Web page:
Smartsourcing in Eastern Europe

In 2008 the outsourcing business of Eastern Europe was estimated at nearly $2 billion, representing just a tiny fraction of the global IT outsourcing market, estimated at about $386 billion. According to the Gartner Dataquest predictions, in the next four years Eastern Europe is expected to outstrip the rest of the offshore market concentrated mainly in the “classical” locations like India. By 2010 Eastern Europe’s IT outsourcing market share is predicted to expand up to 30%, while the global market share is anticipated to grow by 25% only.
The secret of Eastern Europe’s success may in part be due to a potent mix of attributes that no other rival region can offer: a multilingual and highly educated talent pool and an abundant, yet undiscovered consumer market.

Outsourcing is booming as Eastern Europe moves more rapidly to integrate economically in its more successful western neighbors. This process reflects the progress consisting in reduced unemployment rates and increasing development of a real estate business offering high-rise office space. The outsourcing boom is also fueled by the fact that Western Europe currently experiences significant labor shortages in some of the extremely important occupations. To ease the strain, Western Europe has no other choice than to turn to its eastern neighbor. So, the chain of interdependencies between two Europes is self-evident.

And how is it going with outsourcing in the traditional destinations? A recent Forbes publication sheds some light on the actual state of affairs in India, once the hottest offshore outsourcing spot.  Although India is commonly believed to be riding high on outsourcing with 4 million people involved in IT-enabled services in 2008 that account for 7% of GDP, Forbes points out that the reality is far from a perfect picture. The wages are rising in India. In 2007 the Indian salaries rose 15.1% from 14.4% in 2006. This year the analysts expect them to rise 15.2%. Today’s cost advantage for IT outsourcing to India is assessed to be 1:3 at its best. Attrition rates are scary, too.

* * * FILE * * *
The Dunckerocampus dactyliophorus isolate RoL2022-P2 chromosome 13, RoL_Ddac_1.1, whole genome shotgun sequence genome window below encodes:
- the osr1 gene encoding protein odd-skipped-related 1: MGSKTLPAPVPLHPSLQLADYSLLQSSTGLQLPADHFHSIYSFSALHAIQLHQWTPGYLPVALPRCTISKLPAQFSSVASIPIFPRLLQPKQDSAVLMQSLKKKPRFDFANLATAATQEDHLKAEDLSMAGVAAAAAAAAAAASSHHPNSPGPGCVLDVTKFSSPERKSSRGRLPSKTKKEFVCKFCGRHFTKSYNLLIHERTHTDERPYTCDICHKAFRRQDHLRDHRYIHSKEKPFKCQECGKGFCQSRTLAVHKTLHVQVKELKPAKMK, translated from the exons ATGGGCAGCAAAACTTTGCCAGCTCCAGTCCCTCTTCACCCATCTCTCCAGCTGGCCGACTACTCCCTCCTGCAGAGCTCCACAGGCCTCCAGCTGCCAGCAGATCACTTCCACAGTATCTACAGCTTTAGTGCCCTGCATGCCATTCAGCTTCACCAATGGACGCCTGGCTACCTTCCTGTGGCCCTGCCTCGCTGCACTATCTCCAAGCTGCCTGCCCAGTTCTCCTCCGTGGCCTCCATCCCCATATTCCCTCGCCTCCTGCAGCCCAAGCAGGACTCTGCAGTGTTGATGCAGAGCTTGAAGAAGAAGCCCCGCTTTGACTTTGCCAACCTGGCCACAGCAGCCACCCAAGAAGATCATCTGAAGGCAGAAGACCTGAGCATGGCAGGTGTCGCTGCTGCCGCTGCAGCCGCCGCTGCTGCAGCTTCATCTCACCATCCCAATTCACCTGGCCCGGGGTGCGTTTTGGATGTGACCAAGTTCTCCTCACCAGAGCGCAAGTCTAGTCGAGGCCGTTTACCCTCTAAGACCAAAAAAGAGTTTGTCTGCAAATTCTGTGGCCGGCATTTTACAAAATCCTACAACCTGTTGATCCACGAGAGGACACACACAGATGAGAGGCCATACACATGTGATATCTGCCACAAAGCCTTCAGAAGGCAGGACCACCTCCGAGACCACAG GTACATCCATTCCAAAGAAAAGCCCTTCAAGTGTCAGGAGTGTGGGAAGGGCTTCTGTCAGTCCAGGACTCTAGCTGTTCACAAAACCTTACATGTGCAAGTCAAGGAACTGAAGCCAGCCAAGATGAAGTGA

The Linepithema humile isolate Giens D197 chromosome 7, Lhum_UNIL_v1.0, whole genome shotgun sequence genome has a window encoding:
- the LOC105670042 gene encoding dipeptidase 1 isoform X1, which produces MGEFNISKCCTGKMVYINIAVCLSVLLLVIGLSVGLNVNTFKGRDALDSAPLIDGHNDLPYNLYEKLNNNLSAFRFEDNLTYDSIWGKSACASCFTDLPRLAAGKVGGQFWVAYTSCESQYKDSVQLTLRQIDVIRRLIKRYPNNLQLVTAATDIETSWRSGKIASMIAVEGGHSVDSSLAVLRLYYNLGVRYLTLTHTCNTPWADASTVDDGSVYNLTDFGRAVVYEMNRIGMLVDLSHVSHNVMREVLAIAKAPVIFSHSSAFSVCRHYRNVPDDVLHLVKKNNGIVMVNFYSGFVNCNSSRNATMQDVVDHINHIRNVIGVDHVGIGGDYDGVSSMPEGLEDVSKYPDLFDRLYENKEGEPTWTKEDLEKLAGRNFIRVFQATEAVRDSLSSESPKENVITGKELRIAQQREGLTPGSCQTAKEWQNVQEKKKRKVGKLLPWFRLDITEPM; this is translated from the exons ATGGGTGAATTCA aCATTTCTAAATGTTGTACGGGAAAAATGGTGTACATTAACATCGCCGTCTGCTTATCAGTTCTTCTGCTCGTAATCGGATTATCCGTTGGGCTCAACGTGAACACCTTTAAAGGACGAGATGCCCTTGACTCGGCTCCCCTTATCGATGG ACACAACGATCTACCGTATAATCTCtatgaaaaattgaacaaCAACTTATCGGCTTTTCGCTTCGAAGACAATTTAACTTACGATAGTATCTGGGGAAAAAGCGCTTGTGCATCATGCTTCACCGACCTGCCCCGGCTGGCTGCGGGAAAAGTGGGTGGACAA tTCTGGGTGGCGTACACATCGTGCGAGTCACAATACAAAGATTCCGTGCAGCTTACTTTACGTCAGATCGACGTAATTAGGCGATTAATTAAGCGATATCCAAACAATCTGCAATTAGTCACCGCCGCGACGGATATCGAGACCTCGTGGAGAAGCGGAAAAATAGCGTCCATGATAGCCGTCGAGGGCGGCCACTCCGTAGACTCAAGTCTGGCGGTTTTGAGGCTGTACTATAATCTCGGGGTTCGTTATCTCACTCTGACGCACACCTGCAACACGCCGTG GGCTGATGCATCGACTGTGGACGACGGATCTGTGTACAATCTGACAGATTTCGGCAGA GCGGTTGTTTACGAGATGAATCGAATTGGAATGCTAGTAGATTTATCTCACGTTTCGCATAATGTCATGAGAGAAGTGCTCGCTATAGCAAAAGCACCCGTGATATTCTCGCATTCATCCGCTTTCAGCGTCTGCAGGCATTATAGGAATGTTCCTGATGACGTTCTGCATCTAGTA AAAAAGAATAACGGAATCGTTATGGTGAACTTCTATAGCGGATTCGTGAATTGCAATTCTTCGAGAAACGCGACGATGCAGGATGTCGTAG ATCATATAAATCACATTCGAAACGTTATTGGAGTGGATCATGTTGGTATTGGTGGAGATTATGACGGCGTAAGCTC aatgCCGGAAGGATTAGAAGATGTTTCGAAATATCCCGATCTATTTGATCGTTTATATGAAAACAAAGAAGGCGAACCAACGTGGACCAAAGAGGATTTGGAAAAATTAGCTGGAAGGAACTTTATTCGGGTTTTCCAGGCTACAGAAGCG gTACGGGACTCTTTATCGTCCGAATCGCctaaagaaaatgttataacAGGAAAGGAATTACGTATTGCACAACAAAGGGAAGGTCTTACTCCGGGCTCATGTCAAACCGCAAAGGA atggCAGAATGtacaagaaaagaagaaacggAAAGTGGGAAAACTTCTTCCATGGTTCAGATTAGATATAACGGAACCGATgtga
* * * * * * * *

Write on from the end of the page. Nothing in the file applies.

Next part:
According to Forbes, India is still the world’s back office whose tech industry is, in fact, a services industry. India’s greatest oversight is that it never did the thinking, it only executed. As a result of this, India did not learn how to invent technology products of its own. Tech-sector venture capitalists that once chased India are now unable to deploy their capital and have to divert it to other industries such as real estate and hotel, retail and non-tech sectors.
Another huge difference between India and Eastern Europe is attitude towards customers. Forbes says that the “Indians are complacent and will not take risks”, they simply outsourced the thinking to their clients. Eastern Europe is hungry for more business contacts with the rest of the world, integration in the global IT market, improving their living conditions etc. The Eastern European companies, using their local resources and talents, strive to supply their customers with innovative, sophisticated and smart solutions; they are ready to take the whole burden of the client’s problems on their own shoulders. They are creators rather than executors.

According to the Gartner’s Hype Cycle for Emerging Technologies, in the next ten years only companies that dedicate all their resources to learning and mastering new trends and technologies will be able to “keep the head above the water”. With today’s cost structure 1:3 India still attracts US companies. But what will happen when this structure becomes 1:1.5? There will be no reason for the US companies to use India as their back office that does not generate any bright ideas. Enough executors can be found in Georgia, Oklahoma or British Columbia. Today Eastern Europe with its great technology potential has all the chances to become more compelling than India or any other classical outsourcing destination.

They say that the next stage of IT outsourcing will be smartsourcing. Smartsourcing suggests that the processes be executed and the ideas be generated jointly by all the parties involved. Today Eastern Europe seems to be ready to follow this new model of outsourcing. Locations like Ukraine have a great potential to open a new page in the history of the outsourced business development.